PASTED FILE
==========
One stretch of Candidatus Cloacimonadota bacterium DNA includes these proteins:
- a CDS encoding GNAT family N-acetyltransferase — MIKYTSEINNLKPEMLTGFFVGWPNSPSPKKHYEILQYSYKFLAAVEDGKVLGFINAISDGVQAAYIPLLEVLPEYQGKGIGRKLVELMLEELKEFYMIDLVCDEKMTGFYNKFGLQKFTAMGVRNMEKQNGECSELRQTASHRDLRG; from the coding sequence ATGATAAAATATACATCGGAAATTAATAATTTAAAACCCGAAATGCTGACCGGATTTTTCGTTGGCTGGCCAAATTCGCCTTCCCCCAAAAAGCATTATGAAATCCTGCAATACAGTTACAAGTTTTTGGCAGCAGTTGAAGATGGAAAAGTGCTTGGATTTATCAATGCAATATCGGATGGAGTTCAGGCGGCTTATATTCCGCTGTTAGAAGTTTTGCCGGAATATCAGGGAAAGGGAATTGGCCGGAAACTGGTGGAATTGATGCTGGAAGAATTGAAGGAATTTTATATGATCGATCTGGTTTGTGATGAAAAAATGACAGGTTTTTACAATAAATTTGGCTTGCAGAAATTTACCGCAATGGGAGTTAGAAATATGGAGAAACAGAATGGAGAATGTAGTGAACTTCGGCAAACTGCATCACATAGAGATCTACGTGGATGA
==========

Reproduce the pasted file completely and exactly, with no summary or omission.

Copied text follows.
One stretch of Candidatus Cloacimonadota bacterium DNA includes these proteins:
- a CDS encoding GNAT family N-acetyltransferase — MIKYTSEINNLKPEMLTGFFVGWPNSPSPKKHYEILQYSYKFLAAVEDGKVLGFINAISDGVQAAYIPLLEVLPEYQGKGIGRKLVELMLEELKEFYMIDLVCDEKMTGFYNKFGLQKFTAMGVRNMEKQNGECSELRQTASHRDLRG; from the coding sequence ATGATAAAATATACATCGGAAATTAATAATTTAAAACCCGAAATGCTGACCGGATTTTTCGTTGGCTGGCCAAATTCGCCTTCCCCCAAAAAGCATTATGAAATCCTGCAATACAGTTACAAGTTTTTGGCAGCAGTTGAAGATGGAAAAGTGCTTGGATTTATCAATGCAATATCGGATGGAGTTCAGGCGGCTTATATTCCGCTGTTAGAAGTTTTGCCGGAATATCAGGGAAAGGGAATTGGCCGGAAACTGGTGGAATTGATGCTGGAAGAATTGAAGGAATTTTATATGATCGATCTGGTTTGTGATGAAAAAATGACAGGTTTTTACAATAAATTTGGCTTGCAGAAATTTACCGCAATGGGAGTTAGAAATATGGAGAAACAGAATGGAGAATGTAGTGAACTTCGGCAAACTGCATCACATAGAGATCTACGTGGATGA